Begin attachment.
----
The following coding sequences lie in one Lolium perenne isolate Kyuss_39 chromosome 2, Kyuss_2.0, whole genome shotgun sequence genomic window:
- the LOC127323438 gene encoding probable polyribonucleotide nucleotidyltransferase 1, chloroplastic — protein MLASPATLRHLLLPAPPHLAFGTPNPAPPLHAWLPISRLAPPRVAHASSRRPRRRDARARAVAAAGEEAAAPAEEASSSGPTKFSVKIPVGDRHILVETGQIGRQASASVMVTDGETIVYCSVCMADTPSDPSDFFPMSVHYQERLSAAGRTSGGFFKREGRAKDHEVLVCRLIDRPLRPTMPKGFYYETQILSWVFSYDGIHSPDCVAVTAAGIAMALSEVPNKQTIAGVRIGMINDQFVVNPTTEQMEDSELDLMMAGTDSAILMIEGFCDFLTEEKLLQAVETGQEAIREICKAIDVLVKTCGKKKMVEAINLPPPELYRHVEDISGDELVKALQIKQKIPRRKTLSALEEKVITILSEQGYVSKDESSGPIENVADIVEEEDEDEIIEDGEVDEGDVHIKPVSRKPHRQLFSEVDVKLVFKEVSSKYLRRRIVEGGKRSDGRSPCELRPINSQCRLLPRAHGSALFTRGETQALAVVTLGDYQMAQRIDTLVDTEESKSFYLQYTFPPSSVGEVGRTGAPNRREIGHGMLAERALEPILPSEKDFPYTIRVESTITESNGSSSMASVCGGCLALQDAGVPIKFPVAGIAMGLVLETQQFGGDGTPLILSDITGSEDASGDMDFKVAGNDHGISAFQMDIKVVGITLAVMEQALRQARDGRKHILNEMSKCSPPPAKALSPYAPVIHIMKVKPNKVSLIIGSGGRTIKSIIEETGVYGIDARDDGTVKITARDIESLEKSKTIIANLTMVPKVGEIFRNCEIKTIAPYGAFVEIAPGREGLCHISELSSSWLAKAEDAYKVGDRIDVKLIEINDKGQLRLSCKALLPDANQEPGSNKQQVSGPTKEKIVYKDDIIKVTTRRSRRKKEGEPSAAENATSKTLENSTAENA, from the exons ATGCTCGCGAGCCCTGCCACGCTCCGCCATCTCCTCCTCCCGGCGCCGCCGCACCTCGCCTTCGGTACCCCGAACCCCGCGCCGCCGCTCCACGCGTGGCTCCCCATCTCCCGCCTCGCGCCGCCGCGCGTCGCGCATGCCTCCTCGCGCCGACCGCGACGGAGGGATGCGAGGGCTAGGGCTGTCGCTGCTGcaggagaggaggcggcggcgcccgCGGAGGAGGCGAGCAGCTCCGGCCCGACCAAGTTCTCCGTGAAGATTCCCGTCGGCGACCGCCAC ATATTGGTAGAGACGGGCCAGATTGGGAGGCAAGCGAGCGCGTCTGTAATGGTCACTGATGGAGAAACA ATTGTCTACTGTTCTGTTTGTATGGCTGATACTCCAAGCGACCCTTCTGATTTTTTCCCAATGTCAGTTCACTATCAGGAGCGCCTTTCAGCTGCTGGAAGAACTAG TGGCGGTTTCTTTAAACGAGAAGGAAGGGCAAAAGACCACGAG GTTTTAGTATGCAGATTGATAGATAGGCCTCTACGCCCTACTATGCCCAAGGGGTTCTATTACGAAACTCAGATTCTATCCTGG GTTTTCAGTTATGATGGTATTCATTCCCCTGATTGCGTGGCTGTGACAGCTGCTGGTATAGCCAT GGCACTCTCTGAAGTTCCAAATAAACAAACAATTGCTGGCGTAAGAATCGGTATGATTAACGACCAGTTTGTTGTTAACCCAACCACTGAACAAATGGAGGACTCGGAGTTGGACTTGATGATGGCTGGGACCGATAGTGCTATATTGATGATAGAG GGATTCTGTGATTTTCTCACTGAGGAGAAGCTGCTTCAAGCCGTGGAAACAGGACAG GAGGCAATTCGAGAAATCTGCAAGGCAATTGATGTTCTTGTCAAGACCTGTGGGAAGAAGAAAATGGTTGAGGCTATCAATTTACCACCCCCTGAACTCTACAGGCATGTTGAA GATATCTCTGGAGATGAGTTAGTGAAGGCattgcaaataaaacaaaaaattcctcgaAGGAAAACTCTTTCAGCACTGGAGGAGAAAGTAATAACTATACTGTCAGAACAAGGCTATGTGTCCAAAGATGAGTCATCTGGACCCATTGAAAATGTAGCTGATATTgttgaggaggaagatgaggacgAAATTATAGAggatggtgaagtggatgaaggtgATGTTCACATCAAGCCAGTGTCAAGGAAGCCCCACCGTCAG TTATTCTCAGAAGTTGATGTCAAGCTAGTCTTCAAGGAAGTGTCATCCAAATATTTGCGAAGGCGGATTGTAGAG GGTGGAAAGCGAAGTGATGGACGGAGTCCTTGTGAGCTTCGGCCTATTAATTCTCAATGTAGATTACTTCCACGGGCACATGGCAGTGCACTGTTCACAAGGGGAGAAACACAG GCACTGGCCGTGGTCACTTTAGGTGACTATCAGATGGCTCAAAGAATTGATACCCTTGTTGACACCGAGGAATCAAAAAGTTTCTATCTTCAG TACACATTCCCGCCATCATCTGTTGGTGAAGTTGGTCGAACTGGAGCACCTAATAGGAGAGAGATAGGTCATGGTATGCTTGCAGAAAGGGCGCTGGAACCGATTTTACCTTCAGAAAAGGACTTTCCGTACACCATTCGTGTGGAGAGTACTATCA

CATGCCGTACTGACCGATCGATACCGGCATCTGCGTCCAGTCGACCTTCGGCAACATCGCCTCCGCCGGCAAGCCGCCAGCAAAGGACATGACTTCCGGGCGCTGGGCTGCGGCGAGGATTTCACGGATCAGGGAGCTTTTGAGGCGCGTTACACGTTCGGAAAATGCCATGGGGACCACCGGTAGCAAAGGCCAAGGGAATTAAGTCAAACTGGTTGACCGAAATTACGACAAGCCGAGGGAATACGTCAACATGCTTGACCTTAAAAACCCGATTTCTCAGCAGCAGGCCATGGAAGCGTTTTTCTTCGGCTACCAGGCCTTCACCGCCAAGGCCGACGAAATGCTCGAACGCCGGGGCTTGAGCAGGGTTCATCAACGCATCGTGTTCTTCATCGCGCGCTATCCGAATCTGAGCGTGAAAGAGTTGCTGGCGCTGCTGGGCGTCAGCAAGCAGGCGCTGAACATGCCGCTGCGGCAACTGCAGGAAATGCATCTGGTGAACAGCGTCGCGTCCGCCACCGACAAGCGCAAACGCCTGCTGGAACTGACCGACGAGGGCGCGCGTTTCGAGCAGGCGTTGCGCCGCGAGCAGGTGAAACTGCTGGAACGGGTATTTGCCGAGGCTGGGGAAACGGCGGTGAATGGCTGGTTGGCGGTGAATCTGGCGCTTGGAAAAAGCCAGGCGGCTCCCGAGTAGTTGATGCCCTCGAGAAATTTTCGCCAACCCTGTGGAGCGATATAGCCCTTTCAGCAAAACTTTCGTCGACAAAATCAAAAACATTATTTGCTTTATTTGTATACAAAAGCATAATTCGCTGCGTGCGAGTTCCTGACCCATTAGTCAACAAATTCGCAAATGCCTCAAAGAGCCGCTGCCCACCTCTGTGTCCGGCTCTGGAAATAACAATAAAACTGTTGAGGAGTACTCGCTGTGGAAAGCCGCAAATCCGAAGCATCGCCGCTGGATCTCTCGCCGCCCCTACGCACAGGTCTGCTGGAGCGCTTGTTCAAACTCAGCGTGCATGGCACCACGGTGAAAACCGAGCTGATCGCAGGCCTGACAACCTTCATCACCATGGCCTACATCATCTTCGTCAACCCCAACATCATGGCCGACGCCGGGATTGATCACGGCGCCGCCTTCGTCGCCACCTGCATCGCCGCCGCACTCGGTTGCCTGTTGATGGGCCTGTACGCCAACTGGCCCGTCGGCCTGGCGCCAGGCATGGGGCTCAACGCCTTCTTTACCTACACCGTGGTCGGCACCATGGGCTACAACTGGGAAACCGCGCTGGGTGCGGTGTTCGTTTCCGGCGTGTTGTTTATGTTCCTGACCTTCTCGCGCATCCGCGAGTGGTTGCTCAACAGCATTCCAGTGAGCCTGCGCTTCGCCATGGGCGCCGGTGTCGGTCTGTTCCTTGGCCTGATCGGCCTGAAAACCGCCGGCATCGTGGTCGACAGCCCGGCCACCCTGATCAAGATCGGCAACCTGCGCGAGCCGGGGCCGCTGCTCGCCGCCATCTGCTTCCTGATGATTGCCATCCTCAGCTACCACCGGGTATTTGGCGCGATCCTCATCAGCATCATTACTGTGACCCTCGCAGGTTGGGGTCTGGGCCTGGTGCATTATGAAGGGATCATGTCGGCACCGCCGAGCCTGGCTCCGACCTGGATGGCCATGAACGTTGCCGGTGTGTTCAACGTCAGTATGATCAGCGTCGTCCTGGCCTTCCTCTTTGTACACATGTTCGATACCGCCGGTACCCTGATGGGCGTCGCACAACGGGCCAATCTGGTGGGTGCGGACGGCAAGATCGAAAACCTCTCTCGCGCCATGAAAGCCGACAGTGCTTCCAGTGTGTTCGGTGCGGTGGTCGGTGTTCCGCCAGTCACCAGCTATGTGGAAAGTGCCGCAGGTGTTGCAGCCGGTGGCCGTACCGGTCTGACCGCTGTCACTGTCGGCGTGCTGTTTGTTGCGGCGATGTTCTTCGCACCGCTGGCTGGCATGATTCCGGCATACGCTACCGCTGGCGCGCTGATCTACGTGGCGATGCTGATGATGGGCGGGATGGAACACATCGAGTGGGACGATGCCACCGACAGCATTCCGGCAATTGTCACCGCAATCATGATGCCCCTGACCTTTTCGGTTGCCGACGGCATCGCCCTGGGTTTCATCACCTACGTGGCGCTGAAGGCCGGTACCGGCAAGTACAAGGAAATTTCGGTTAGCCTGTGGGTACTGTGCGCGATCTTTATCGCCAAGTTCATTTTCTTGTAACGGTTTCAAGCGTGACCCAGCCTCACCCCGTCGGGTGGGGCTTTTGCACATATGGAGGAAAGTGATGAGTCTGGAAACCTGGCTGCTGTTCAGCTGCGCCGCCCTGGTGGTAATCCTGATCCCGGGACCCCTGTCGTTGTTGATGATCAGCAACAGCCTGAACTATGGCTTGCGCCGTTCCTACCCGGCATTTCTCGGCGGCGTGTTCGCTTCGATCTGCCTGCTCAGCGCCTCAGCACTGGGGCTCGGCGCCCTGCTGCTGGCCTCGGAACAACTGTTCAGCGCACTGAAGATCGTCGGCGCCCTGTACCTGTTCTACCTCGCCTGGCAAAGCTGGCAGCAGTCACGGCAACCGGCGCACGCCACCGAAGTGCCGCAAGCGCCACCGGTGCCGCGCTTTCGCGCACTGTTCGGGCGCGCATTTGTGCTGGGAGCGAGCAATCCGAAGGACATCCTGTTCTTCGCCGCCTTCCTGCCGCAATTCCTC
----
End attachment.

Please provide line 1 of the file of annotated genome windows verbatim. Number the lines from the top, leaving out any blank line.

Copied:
The following coding sequences lie in one Lolium perenne isolate Kyuss_39 chromosome 2, Kyuss_2.0, whole genome shotgun sequence genomic window: